CALL IT THE one-stop shop. Call it a real estate supermarket. Call it "packaging" of services. But whatever you call it, get ready to see your real estate broker offer a growing list of in-house services from home loans to all-inclusive fixed-fee settlements.
In a move that has gained relatively little public notice, the National Association of Realtors is urging its million-plus members to explore ancillary services including title, settlement, and "packages of services to consumers for their complete real estate related needs."
The move is part of a strategic plan designed to ensure that brokers retain as much influence over home-purchase transactions - and the revenues they produce - as feasible.
It also holds out the possibility of competitive, discounted-fee settlements to homebuyers who sign up for multiservice packages.
The Realtors' initiative comes barely a year after the association helped derail a Bush administration settlement-system reform plan that would have encouraged lenders and others to create "guaranteed" mortgage and settlement cost packages using new federal guidelines.
The Bush plan would have allowed consumers to shop for ironclad guarantees of mortgage fees and closing costs from competing lenders at the same time they received their interest rate quotes.
Along with other trade group lobbies, the Realtors opposed the Bush plan in part because they thought it gave mortgage lenders too much control over real estate transactions.
The Realtors' plan would instead seek to put brokers in the catbird seat, potentially offering homebuyers everything from title searches, property insurance, mortgage products and settlements in one upfront package at the time of purchase.
You might sign a contract to buy your new house, and moments later sign up for an all-inclusive fixed-fee mortgage and settlement services package that would carry you through the entire transaction.
Many of the 50 largest real estate brokerages across the country offer at least several ancillary services, especially mortgage financing, home improvements and property insurance.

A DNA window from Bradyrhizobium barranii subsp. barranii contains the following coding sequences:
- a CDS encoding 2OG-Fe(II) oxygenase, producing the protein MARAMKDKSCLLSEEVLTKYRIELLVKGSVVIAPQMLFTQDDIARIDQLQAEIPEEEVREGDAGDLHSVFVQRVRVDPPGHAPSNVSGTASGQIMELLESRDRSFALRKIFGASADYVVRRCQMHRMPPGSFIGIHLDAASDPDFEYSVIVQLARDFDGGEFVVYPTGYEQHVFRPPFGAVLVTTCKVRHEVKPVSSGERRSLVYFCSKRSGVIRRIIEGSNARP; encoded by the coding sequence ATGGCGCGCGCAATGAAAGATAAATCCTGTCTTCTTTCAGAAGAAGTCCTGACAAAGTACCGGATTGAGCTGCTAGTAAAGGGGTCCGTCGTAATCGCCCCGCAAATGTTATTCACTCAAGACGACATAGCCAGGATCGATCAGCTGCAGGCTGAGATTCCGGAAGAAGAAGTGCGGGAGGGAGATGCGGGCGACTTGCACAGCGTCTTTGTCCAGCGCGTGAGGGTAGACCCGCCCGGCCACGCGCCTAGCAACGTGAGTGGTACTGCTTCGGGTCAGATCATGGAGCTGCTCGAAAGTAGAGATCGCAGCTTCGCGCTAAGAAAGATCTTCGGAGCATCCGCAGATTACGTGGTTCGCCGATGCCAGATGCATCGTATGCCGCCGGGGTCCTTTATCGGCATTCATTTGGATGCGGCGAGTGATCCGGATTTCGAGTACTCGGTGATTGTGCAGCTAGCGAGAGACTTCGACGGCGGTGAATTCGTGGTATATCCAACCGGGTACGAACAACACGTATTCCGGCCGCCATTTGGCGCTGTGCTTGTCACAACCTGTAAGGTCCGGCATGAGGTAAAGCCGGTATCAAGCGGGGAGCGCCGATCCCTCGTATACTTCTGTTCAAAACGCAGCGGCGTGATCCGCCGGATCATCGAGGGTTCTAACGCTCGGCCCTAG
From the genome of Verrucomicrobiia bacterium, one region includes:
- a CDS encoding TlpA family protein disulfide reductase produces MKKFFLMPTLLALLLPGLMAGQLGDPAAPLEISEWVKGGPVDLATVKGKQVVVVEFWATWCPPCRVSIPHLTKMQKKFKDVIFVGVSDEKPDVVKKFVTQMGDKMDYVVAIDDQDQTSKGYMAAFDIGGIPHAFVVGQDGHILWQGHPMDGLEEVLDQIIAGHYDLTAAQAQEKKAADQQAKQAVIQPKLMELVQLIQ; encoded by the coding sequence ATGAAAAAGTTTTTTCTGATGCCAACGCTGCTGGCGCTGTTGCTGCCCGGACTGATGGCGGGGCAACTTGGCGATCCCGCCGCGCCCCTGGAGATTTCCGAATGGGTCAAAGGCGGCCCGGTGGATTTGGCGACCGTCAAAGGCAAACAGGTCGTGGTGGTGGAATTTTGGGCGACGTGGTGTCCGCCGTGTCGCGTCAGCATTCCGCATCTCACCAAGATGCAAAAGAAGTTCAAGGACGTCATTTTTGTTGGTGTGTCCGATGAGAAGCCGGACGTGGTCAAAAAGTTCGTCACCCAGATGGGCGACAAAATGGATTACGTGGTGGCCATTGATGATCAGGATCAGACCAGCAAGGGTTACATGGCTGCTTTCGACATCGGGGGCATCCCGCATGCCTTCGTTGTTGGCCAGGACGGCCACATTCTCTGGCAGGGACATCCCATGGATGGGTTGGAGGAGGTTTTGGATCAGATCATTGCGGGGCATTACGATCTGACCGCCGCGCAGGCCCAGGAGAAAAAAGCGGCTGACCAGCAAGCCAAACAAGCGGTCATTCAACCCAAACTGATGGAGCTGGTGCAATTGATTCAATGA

But the vast bulk of smaller and medium-sized firms focus mainly on brokerage. In its 2004 survey of members' business practices, the National Association of Realtors found that barely 6 percent of realty companies offer any form of mortgage-related services, just 3 percent get involved in settlements, and 4 percent offer homeowner hazard insurance.
The Realtors' new packaging strategy may dovetail with movements already under way among major lenders and large title insurers to form joint ventures and "affiliated business" relationships with realty brokers and homebuilders.
Prominent lenders such as Countrywide Home Loans, Wells Fargo Mortgage Corp., and Metrocities Mortgage Corp. have created dozens of such joint ventures recently to ensure a steady flow of homebuyer loan business in exchange for a sharing of joint venture revenues with participating builders or realty firms.
Often the joint ventures offer customized financing options and other attractive incentives to home buyers who use their services. Home builders frequently offer extra amenities such as finished basements or discounted settlement fees to buyers who use their affiliated lending, title and settlement subsidiaries.
Such come-ons generally are legal under federal real estate settlement rules as long as the affiliations are properly disclosed, and consumers are free to choose independent service providers if they prefer.
Joint ventures among realty brokers, lenders, and title companies also generally are legal, provided the partners follow federal rules designed to discourage kickback arrangements.
With the national association endorsing "packaging" for realty brokers nationwide, you can expect a move to one-stop-shop offers covering the entire home-buying process. Some realty brokers might also form joint ventures with lenders who offer fixed-fee mortgage and settlement packages that guarantee customers that their total transaction costs will not exceed a certain preset dollar figure.
Hypothetically, you might buy a house through XYZ Realty, and walk away with a discount-fee mortgage deal, plus a guaranteed bottom-line price for all other services through settlement. Better yet, ABC Realty down the street might offer you a lower price.
At its best, that should lower total costs to you as a homebuyer and bring price competition - and bottom line certainty - to an arena where both are seriously deficient today.
Harney's e-mail address is email@example.com.